Angiotensin-converting enzyme inhibitor-induced angioedema: Still unrecognized

Christopher J. Finley, Michael A. Silverman, Armida E. Nunez

Research output: Contribution to journalArticlepeer-review

33 Scopus citations


Angiotensin-converting enzyme inhibitors are a widely used antihypertensive modality. While they have a favorable side effect profile, there is a .1% to .2% incidence of potentially life threatening angioedema. The edema usually presents in the head and neck, especially the face, lips, tongue, and glottis. Patients may initially be treated with standard antiallergic therapy; however, the situation may dictate a more aggressive therapeutic approach. The authors present the case of a patient who presented with angioedema 18 times over a 3-year period to qualified emergency physicians before the correct diagnosis of angiotensin-converting enzyme inhibitor-induced angioedema was made. Despite recent literature on the subject, there appears to be a lack of familiarization among emergency department physicians regarding this relatively common adverse effect.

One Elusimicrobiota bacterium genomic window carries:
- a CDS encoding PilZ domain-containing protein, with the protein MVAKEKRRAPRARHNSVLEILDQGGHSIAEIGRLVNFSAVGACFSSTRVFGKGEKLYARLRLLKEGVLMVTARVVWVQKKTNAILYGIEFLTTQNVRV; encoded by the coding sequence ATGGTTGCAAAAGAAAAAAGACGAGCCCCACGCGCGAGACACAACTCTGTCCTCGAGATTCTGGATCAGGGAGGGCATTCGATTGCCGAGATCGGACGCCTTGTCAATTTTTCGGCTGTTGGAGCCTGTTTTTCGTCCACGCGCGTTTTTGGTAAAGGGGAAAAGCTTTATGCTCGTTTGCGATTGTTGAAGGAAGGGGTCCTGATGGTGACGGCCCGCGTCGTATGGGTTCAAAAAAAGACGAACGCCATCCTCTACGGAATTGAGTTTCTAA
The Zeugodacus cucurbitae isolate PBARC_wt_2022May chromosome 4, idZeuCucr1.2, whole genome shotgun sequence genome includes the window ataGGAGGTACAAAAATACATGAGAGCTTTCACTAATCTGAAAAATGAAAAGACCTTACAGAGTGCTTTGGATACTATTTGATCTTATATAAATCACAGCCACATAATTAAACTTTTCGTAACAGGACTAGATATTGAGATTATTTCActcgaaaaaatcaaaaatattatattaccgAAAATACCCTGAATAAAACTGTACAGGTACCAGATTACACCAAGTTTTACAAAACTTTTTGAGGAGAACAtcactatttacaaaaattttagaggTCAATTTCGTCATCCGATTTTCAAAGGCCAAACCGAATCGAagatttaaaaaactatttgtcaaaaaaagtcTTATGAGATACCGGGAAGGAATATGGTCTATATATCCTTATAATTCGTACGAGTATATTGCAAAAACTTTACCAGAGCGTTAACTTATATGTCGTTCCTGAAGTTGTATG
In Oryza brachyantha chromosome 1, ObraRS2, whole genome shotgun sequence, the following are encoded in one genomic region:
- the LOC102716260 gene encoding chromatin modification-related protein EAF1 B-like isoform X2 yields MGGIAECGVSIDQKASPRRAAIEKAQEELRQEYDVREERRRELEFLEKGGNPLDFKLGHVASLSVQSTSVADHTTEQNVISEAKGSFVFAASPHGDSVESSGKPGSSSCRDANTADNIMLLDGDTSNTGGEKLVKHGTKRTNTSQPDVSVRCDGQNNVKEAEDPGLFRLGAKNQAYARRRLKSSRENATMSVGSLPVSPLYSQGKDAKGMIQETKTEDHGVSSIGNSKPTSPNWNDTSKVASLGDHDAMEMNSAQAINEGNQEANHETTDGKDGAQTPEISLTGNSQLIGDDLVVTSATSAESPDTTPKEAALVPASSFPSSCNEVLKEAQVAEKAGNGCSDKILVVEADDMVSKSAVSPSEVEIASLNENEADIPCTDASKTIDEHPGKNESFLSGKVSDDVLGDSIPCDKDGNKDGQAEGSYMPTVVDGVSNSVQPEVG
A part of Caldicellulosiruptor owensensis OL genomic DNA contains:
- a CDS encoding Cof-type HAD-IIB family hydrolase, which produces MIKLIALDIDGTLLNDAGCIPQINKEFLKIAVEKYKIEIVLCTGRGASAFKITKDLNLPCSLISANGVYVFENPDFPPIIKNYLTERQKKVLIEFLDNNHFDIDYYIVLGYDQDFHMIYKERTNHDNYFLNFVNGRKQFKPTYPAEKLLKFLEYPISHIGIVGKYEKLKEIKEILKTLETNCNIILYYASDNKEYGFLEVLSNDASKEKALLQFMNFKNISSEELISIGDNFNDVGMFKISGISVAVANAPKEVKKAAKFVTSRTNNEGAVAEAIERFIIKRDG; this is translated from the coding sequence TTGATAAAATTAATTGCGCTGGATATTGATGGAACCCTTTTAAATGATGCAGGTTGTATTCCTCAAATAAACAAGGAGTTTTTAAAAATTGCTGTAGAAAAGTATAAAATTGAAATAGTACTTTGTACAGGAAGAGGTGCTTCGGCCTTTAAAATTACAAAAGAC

Original languageEnglish (US)
Pages (from-to)550-552
Number of pages3
JournalAmerican Journal of Emergency Medicine
Issue number6
StatePublished - Nov 1992
Externally publishedYes


  • Angiotensin-converting enzyme inhibitors
  • adverse effects
  • angioneurotic edema

ASJC Scopus subject areas

  • Emergency Medicine


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